Report and recommendations

The Committee's report acknowledges stakeholders' concerns in relation to the broad scope of the DDCR and the lack of carveouts. The Committee ultimately recommended that Schedule 2 of the Bill, which deals with thin cap, should be passed 'subject to technical amendments proposed by Treasury'.

As noted above, Treasury accepted that there would be benefit to amendments, such as introducing exclusions to the current proposed DDCRs based on former Division 16G of the 1936 Act. Relevantly, former Division 16G only applied to the acquisition of assets, whereas the DDCR also covers borrowing to fund a payment (or distribution) to an associate. In addition, former Division 16G generally only captured transactions with a 50% or greater foreign controller and did not apply:

  • to the acquisition of cash or trading stock, other than where acquired with a business;
  • to the acquisition of a share in a company upon its issuance;
  • to the acquisition from a non-resident of an asset that was not previously used to produce assessable income; or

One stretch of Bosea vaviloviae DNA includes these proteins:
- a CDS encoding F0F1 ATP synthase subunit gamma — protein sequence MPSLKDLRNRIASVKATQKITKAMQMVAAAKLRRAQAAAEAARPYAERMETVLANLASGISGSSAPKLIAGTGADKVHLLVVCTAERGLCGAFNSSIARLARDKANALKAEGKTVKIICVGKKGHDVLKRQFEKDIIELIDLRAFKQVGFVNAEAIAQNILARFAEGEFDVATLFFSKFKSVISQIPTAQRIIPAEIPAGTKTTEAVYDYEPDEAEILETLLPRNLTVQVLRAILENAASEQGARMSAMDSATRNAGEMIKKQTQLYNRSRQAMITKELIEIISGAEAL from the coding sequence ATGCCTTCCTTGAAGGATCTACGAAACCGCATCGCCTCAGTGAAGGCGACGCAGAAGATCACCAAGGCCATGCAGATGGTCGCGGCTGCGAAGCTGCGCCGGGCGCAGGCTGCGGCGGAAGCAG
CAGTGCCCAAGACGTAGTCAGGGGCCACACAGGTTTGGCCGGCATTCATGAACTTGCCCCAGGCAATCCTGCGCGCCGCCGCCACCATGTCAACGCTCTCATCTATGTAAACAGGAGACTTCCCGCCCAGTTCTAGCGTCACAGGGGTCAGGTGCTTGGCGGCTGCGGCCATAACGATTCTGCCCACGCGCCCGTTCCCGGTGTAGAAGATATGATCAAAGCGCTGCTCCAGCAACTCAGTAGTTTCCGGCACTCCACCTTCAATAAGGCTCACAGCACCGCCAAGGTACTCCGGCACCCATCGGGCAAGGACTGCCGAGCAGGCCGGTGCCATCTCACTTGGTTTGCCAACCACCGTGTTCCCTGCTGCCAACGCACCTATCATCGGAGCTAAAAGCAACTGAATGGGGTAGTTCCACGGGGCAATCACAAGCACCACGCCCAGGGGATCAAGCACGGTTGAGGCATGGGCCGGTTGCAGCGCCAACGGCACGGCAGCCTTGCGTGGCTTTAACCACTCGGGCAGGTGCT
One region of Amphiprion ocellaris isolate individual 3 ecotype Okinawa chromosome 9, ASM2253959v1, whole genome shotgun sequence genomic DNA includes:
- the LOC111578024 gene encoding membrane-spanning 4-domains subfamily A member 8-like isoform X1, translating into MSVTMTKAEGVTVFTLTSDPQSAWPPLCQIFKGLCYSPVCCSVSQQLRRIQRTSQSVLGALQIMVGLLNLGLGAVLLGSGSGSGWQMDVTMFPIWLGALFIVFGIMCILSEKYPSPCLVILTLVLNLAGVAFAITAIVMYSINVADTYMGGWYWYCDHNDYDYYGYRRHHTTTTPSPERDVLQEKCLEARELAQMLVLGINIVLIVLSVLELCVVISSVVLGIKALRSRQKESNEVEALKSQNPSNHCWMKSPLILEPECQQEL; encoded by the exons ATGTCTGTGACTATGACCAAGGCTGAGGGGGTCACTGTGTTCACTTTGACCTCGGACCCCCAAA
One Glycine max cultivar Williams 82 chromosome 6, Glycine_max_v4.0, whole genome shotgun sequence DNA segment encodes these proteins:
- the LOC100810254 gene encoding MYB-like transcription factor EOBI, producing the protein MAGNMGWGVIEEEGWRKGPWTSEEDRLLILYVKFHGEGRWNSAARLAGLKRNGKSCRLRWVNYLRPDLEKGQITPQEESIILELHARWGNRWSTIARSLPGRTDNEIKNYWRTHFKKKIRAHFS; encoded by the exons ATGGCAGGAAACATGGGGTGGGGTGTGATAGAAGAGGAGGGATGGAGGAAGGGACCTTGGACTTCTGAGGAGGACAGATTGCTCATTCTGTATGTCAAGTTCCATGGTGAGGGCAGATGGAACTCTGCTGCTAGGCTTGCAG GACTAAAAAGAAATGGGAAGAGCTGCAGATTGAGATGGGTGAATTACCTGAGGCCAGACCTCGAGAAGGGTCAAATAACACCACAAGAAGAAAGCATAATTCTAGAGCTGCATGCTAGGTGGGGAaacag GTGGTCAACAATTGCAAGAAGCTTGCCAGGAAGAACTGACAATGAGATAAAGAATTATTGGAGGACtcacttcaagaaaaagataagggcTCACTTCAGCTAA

• where the Commissioner was satisfied that the overall indebtedness of the group was not increased.

During the Committee's inquiry, Treasury indicated it may consult on any changes to the Bill. However the scope of any consultation is not clear.

It is likely that, based on the Committee's report, the DDCR will remain in the Bill, albeit in a modified form.

Actions you can take now

  • Monitor the Government's response to the tabling of the Committee's Report.
  • If there is further consultation, work constructively with the Treasury to ensure the DDCR works appropriately.
  • Review how any acquisitions of assets from a foreign associate have been funded. These transactions may be within the scope of the amended DDCR, subject to the exclusions previously contained in former Division 16G (discussed above).
  • Review the amended Bill when released to determine its application to your business.